Epidemiology of multiligament knee reconstruction

Sean M. Wilson, Nabil Mehta, Huong T. Do, Hassan Ghomrawi, Stephen Lyman, Robert G. Marx*

*Corresponding author for this work

Research output: Contribution to journalArticlepeer-review

32 Scopus citations


Background: The multiple-ligament-injured knee represents a special challenge, being an uncommon injury that is both severe and complicated to treat. Many studies have evaluated patients treated for this injury, but most are limited in their scope. The evaluation of this injury and its treatment using an administrative database might provide a different perspective. Questions/purposes: Using a large administrative database, we determined (1) the number of multiligament knee reconstructions in New York State, (2) the rate of 90-day hospital readmission, and (3) the frequency of subsequent knee surgery. We examined the rates of these outcomes as a function of diagnosis, admission type, discharge status, comorbidity burden, and patient demographic factors. Methods: We used the New York Department of Health Statewide Planning and Research Cooperative System (SPARCS), a database with information on patient characteristics, diagnoses, and treatments, to identify patients who underwent a multiligament procedure in a nonfederal facility from 1997 to 2005 using ICD-9-CM and Current Procedural Terminology codes. SPARCS collects data from all nonfederal acute care facilities, with an estimated reporting completeness of almost 99% for the years in this study. We evaluated data on patient age, sex, admission type, discharge status, and comorbidity burden (using Elixhauser comorbidities) and developed a multivariable logistic regression model to assess the influence of confounding variables. Results: We identified 1032 patients in this database who underwent multiligament knee reconstruction in New York State from 1997 to 2005. The frequency of readmission within 90 days was 4.8% (n = 49). Readmission was more likely for patients who underwent inpatient multiligament reconstruction (odds ratio [OR] = 2.3; 95% CI: 1.2-4.4; p = 0.014), had a diagnosis of dislocation (OR = 2.2; 95% CI: 1.2-3.9; p = 0.011), or had various Elixhauser comorbidities, including chronic lung disease (OR = 6.4; 95% CI: 1.5-27.2; p = 0.013), fluid and electrolyte disorders (OR = 19.7; 95% CI: 2.5-155.7; p = 0.005), and anemia deficiency (OR = 5.6; 95% CI: 1.05-29.4; p = 0.044). Two hundred eighty-seven patients (28%) underwent subsequent knee surgery between their index procedure and 2006. Subsequent surgery was more likely for patients who underwent inpatient multiligament reconstruction (OR = 1.4; 95% CI: 1.1-1.9; p = 0.011) or were readmitted within 90 days of the index surgery (OR = 4.2; 95% CI: 2.3-7.6; p < 0.001). Conclusions: Our findings have the potential to aid clinicians in identifying their patients with multiligament reconstruction at highest risk for 90-day readmission and subsequent knee surgery. Future research, particularly large prospective studies evaluating surgical approaches and timing, will be critical in advancing the treatment of multiligament knee injuries. Level of Evidence: Level IV, therapeutic study. See Instructions for Authors for a complete description of levels of evidence.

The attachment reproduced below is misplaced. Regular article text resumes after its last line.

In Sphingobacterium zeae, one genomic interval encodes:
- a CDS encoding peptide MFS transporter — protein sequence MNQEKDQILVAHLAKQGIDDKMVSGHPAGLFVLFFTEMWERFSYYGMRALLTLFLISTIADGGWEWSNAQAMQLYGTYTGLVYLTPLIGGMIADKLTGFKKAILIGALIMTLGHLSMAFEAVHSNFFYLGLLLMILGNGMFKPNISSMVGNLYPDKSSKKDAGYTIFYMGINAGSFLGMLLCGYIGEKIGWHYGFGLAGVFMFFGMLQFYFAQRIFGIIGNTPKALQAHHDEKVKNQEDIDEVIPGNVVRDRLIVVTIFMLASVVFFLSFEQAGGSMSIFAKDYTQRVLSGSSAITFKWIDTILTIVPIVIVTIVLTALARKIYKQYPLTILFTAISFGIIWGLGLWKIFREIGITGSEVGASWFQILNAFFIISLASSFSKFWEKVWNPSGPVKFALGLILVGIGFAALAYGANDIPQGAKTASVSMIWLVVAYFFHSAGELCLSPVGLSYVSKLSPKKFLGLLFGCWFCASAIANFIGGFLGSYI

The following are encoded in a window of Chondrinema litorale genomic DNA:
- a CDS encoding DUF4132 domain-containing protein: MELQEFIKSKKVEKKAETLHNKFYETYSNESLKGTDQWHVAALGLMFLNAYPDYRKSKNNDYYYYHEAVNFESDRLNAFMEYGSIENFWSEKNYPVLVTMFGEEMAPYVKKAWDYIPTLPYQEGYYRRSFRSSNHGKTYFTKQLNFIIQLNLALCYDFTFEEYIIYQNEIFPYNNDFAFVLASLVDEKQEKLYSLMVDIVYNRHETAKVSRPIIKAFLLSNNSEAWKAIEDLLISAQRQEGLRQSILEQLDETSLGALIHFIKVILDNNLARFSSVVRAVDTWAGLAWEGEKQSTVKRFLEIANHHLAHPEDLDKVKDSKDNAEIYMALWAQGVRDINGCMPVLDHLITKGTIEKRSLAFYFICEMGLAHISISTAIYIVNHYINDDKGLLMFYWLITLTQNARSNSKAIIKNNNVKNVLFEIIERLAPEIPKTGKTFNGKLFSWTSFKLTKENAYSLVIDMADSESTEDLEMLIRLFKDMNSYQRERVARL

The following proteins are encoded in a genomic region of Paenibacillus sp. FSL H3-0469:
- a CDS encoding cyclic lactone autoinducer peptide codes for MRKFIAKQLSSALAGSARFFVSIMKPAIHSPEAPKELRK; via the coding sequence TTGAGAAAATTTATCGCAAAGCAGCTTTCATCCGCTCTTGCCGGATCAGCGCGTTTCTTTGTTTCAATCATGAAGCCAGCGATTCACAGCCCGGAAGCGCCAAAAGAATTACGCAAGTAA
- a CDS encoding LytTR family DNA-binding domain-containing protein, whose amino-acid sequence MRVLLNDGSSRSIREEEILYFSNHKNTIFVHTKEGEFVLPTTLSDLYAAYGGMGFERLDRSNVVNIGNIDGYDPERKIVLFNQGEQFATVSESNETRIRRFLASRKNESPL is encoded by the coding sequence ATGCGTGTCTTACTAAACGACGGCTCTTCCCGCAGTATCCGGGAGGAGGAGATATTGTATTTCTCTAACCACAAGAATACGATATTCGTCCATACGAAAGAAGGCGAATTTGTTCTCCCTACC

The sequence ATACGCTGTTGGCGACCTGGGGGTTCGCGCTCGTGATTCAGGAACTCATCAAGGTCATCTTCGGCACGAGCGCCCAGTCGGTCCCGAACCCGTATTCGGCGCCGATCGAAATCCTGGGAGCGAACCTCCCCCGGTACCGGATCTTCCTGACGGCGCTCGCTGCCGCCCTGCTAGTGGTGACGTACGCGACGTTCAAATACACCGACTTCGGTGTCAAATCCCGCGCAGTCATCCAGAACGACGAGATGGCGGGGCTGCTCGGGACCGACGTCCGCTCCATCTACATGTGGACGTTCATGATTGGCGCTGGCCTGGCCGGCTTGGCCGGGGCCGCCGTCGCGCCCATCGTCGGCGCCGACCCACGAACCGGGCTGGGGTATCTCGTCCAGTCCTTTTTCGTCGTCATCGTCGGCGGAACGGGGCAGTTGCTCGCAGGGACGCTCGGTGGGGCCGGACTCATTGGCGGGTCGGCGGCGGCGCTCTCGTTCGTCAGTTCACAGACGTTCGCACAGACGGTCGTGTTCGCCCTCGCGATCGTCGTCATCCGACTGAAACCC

Original languageEnglish (US)
Pages (from-to)2603-2608
Number of pages6
JournalClinical orthopaedics and related research
Issue number9
StatePublished - Sep 2014

ASJC Scopus subject areas

  • Surgery
  • Orthopedics and Sports Medicine


Dive into the research topics of 'Epidemiology of multiligament knee reconstruction'. Together they form a unique fingerprint.

Cite this